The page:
You have all your pictures, you want to make them digital.  You have a scanner, a cup of coffee and lots of free time.  Now what?  How do you know what settings to set?  Scanner setting are measured in resolution.  Each horizontal line that is scanned is measured in dots per square inch or dpi.  Although to be honest, dpi is just an industry term, in scanning the reality is it is pixels, not dot. Dots were a 1980’s term.

Each scanner is going to be rated for a top dpi.  Typically 1200 dpi, yet some will go to 4800 dpi. Hands down the best way to scan your photos or documents is the highest resolution possible of the scanner.  This will allow the scanner to capture the image at its native dpi.  Anything lower, the scanner is forced to compress the file to your desired resolution.  However, the time to make these scans will be painful. So some reduction is likely in your future. Another factor is to not use oddball resolution options. For instance, if the max resolution of the scanner is 600 dpi, don’t set the scan at 230 dpi.  This becomes an odd math equation and slows things down. It also causes unusual resolution.  The best bet would be 50, 100, 200 or 300 dpi in this scenario.

Professional scanners with expensive hardware can process high resolutions very quickly and utilize connected software to complete the resampling process quickly. However more commercially available scanners will likely scan so slow that you will want to find some other form of entertainment while you are scanning or you will give up very fast.

The likelihood is that you are digitizing your pictures to be viewed and shared electronically on the web.  Places like google, facebook, Instagram and the like are very content with medium sized resolution.  Something like 300 dpi.  Many of the social media sites will actually re-sample the resolution of your photo anyway when you upload it.  However, if you are scanning something so you can fix it and re-print it, the higher the resolution the better.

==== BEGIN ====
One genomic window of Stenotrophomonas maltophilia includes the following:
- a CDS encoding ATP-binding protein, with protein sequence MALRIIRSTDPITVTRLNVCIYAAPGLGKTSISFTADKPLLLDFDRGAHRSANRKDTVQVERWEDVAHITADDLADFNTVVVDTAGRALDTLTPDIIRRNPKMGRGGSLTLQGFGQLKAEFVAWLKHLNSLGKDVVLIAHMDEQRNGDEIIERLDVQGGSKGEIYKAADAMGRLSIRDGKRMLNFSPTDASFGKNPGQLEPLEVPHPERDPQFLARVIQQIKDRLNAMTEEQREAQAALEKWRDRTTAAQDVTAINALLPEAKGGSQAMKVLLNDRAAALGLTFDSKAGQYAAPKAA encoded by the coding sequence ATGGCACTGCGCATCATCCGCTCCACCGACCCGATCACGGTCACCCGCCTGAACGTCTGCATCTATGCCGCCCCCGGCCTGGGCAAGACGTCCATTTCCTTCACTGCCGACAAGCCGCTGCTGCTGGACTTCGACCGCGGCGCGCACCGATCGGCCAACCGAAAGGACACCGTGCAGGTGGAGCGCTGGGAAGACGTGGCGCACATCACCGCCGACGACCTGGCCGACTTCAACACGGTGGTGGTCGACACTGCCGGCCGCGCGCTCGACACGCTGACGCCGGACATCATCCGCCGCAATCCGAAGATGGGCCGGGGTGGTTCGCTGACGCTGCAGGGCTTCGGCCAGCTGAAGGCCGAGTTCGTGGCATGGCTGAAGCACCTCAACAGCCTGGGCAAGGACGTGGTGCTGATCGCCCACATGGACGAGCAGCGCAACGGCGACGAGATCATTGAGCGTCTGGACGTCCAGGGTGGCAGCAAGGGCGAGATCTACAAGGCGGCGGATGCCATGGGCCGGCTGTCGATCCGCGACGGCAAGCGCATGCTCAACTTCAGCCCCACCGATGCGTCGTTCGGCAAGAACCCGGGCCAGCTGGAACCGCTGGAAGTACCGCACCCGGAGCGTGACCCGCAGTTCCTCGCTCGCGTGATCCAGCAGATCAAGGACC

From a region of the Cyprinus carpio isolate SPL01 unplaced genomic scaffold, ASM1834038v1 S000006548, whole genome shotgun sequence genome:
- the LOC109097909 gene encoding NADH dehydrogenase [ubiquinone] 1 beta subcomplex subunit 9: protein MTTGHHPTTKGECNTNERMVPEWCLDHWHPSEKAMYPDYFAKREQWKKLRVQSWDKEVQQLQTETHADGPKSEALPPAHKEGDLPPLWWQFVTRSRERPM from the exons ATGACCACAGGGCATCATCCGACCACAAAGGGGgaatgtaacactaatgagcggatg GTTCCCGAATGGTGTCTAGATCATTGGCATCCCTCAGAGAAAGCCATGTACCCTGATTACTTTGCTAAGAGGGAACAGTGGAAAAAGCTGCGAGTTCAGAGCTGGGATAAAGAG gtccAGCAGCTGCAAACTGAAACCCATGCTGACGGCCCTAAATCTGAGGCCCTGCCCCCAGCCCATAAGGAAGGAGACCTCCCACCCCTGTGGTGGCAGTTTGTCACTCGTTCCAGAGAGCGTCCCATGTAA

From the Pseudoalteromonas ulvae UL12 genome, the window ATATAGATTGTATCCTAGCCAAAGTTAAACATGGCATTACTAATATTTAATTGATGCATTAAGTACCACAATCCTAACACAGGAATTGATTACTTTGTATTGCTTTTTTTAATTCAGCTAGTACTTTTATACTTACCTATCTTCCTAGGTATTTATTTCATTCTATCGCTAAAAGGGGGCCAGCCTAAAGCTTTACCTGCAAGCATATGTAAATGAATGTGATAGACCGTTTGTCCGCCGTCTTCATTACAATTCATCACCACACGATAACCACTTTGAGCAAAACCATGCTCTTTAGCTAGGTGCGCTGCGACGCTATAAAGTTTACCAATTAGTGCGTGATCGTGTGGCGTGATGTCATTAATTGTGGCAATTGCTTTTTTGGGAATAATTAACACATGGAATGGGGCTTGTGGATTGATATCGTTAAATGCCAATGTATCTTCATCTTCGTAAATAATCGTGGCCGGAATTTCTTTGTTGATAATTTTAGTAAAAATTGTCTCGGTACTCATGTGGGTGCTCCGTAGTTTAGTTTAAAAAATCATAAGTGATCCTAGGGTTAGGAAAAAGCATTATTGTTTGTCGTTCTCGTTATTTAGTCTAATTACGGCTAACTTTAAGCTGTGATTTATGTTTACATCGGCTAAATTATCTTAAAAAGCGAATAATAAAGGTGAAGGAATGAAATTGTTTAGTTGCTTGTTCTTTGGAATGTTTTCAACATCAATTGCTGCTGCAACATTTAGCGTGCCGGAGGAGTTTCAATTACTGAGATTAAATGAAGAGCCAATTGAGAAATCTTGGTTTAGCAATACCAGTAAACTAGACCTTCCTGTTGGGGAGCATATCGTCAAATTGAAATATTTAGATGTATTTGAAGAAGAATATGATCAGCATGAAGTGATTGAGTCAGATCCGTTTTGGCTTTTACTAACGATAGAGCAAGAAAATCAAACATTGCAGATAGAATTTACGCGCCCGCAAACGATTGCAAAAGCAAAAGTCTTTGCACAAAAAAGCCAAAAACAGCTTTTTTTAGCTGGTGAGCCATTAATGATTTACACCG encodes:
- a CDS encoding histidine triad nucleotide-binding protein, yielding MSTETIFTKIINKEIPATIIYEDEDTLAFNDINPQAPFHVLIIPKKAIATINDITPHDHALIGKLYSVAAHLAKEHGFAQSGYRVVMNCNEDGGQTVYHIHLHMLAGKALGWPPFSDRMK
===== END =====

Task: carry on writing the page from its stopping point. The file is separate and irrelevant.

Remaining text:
Our suggestion is to always scan high, compress later.  When you scan the photos, keep them at the high resolution.  This way you have the flexibility to do anything with them you may need.  But when you want to share, or use in other ways, you can make a duplicate copy of the files, compress them and share them easily.  You also get the most detail out of your scan to begin with.  Lower resolution scans will miss some of the detail. However, the highest you really need to go for photographic prints is 1200 dpi.  Any higher and you aren’t really getting any benefit.  Our standard in the stores is 600 dpi.  You get the best middle ground between file size and resolution.  However, sometimes with really small 3×3 images, the better option is the 1200 dpi.

File size will be something you need to keep in mind. How big will the file size be? It depends on the size of the image and the dpi.   Fortunately, most people will be scanning images 8×10 or smaller and file sizes, even at 1200 dpi are manageable.  Ultimately, the final file size will be determined by the dpi and the size of the picture.  Every line of resolution will add to the file size. Most flash drives are no smaller then a few GB now and will hold thousands of 8×10 images at 600dpi.

We will typically go to JPEG file as this is the most versatile for our customers.  However, RAW or TIFF files are often available output by scanner software.  If you want to do some serious editing, RAW images are the way to go.  But JPEG is by and large the standard.

Happy Scanning!